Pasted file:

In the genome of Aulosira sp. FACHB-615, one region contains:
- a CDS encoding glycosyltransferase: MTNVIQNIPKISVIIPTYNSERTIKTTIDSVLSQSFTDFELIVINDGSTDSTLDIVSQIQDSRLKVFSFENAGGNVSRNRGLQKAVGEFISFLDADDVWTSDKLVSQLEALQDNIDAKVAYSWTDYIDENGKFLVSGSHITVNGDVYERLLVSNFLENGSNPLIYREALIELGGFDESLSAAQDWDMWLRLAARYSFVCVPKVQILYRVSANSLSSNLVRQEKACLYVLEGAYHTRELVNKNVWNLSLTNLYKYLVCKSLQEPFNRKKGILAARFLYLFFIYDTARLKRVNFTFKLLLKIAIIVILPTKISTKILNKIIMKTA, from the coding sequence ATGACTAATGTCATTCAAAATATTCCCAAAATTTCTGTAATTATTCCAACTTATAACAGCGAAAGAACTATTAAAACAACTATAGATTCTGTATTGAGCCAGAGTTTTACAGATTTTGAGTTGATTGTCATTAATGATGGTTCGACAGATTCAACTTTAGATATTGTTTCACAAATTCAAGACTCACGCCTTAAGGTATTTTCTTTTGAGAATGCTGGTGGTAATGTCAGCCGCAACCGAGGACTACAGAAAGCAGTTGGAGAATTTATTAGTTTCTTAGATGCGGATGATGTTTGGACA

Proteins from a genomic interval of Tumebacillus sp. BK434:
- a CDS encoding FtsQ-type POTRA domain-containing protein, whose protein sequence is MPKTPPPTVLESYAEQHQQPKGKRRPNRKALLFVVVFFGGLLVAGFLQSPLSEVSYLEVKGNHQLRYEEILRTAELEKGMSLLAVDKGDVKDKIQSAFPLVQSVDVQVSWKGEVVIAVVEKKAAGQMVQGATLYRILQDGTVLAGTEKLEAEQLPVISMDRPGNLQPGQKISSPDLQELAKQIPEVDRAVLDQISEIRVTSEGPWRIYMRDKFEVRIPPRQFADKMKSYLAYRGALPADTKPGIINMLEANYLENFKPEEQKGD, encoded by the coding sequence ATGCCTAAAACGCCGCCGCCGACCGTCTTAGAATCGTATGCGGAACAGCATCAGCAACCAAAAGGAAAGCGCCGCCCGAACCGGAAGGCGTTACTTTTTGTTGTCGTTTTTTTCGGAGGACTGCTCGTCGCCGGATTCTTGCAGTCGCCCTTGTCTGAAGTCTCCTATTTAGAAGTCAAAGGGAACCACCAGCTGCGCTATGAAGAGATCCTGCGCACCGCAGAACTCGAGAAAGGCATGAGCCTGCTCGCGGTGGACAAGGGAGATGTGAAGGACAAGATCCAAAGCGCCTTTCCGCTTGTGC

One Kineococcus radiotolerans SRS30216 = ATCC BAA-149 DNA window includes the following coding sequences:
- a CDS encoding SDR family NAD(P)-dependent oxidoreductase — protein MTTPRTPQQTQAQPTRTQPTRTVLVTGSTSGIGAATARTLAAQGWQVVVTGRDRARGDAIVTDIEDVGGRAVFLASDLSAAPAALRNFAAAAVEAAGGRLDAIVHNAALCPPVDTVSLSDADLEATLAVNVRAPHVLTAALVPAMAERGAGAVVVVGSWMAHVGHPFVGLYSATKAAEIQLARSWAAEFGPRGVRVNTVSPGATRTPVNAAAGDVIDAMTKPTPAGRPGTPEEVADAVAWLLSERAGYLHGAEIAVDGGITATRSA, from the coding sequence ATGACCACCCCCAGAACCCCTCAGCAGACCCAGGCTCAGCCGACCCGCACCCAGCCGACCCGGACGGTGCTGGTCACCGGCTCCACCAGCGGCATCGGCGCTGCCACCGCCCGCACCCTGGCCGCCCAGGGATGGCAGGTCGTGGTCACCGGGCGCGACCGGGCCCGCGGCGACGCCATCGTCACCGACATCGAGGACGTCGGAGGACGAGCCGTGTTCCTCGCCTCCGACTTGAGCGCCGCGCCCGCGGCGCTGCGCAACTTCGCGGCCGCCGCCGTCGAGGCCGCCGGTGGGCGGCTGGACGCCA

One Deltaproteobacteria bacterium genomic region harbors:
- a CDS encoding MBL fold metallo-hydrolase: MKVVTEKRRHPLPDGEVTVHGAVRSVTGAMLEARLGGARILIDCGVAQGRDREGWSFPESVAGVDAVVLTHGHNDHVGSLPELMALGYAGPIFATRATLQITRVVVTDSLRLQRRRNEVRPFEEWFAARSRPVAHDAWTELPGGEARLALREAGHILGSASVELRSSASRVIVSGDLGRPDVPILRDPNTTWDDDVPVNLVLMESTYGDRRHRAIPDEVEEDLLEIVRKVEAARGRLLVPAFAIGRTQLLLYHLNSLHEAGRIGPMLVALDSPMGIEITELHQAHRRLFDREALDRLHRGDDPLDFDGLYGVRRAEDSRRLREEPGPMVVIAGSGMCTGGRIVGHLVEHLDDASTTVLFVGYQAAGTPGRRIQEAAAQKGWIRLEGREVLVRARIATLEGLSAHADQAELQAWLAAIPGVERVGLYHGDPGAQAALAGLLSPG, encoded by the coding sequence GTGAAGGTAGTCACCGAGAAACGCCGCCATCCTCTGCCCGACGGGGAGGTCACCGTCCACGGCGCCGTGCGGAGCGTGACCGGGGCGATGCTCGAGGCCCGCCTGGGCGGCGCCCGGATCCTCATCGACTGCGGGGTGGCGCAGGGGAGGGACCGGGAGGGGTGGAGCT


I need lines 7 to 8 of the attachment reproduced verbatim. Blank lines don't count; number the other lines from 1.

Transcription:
One Deltaproteobacteria bacterium genomic region harbors:
- a CDS encoding MBL fold metallo-hydrolase: MKVVTEKRRHPLPDGEVTVHGAVRSVTGAMLEARLGGARILIDCGVAQGRDREGWSFPESVAGVDAVVLTHGHNDHVGSLPELMALGYAGPIFATRATLQITRVVVTDSLRLQRRRNEVRPFEEWFAARSRPVAHDAWTELPGGEARLALREAGHILGSASVELRSSASRVIVSGDLGRPDVPILRDPNTTWDDDVPVNLVLMESTYGDRRHRAIPDEVEEDLLEIVRKVEAARGRLLVPAFAIGRTQLLLYHLNSLHEAGRIGPMLVALDSPMGIEITELHQAHRRLFDREALDRLHRGDDPLDFDGLYGVRRAEDSRRLREEPGPMVVIAGSGMCTGGRIVGHLVEHLDDASTTVLFVGYQAAGTPGRRIQEAAAQKGWIRLEGREVLVRARIATLEGLSAHADQAELQAWLAAIPGVERVGLYHGDPGAQAALAGLLSPG, encoded by the coding sequence GTGAAGGTAGTCACCGAGAAACGCCGCCATCCTCTGCCCGACGGGGAGGTCACCGTCCACGGCGCCGTGCGGAGCGTGACCGGGGCGATGCTCGAGGCCCGCCTGGGCGGCGCCCGGATCCTCATCGACTGCGGGGTGGCGCAGGGGAGGGACCGGGAGGGGTGGAGCT